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August Wilson | Biography

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Early Life and Influences

August Wilson was born in Pittsburgh, Pennsylvania, on April 27, 1945, to an African American mother and a German immigrant father. His birth name was Frederick August Kittel, but he changed his name in 1965 to honor his mother, Daisy Wilson. His father was often absent from the family home, and the couple divorced when Wilson was a teenager.

Wilson grew up in the poor but lively Hill District of Pittsburgh, a historically African American neighborhood. The family moved out of the area when his mother remarried, but the Hill District influenced Wilson throughout his life and serves as the setting of many of his plays. After dropping out of school at age 15, Wilson worked a number of menial jobs but also read widely, devouring the works of American authors Langston Hughes and Ralph Ellison, who instilled in him the desire to become a writer.

The Emerging Playwright

In the late 1960s Wilson joined the Black Arts Movement, a political and social literary movement that inspired many African American artists—including Wilson—to explore and express their culture and experiences. During the 1960s he cofounded and directed plays at Pittsburgh's Black Horizons Theater and also published poetry. After moving to Minnesota in the late 1970s, he began writing plays. His first play, Jitney, about a group of men trying to make a living as jitneys, or unlicensed cab drivers, was produced in 1982. Two years later, in 1984, the playwright had his first Broadway success with Ma Rainey's Black Bottom, about a group of African American recording artists in Chicago, which received a Tony Award nomination for Best Play.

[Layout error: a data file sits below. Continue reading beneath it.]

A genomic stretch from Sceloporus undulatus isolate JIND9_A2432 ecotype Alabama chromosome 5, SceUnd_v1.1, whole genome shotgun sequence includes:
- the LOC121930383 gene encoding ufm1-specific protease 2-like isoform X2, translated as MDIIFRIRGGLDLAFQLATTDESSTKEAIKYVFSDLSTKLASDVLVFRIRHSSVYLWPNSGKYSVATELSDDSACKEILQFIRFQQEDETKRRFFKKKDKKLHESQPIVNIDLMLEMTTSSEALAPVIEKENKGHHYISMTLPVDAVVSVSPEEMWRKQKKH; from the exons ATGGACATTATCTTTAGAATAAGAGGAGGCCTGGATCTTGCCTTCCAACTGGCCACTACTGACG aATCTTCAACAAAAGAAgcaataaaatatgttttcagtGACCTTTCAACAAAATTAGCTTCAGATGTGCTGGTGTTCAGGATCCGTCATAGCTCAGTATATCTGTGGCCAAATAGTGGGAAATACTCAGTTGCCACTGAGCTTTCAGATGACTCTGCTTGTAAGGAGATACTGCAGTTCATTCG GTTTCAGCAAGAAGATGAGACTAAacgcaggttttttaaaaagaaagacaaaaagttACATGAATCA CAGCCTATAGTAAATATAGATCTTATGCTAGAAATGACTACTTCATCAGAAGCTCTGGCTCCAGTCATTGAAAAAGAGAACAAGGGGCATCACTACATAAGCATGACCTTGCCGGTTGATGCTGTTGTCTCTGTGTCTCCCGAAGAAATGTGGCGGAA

Success and Awards

Wilson went on to write a number of plays, most set in the Pittsburgh neighborhood where he grew up. Wilson eventually completed a cycle of plays—one for each decade in the 20th century—documenting the challenges in the lives of African Americans. Two of those plays, Fences, set in the 1950s, and The Piano Lesson, set in the 1930s, won the Pulitzer Prize. The last in the cycle, Radio Golf, set in the 1990s, opened just a few months before Wilson's passing.

Wilson was married three times and had two children. He died from liver cancer on October 2, 2005. Following his death the New York Times mourned Wilson as "Theater's Poet of Black America."

In the introduction to his play King Hedley II Wilson talked about his goal in writing the Century Cycle of 10 plays. He wanted to bring African American culture into the nation's theaters to present "its richness ... and ... demonstrate its ability to sustain us ... through profound moments of our history." Wilson succeeded in that mission, as the tribulations and triumphs of his plays' diverse characters still connect powerfully with audiences around the world.

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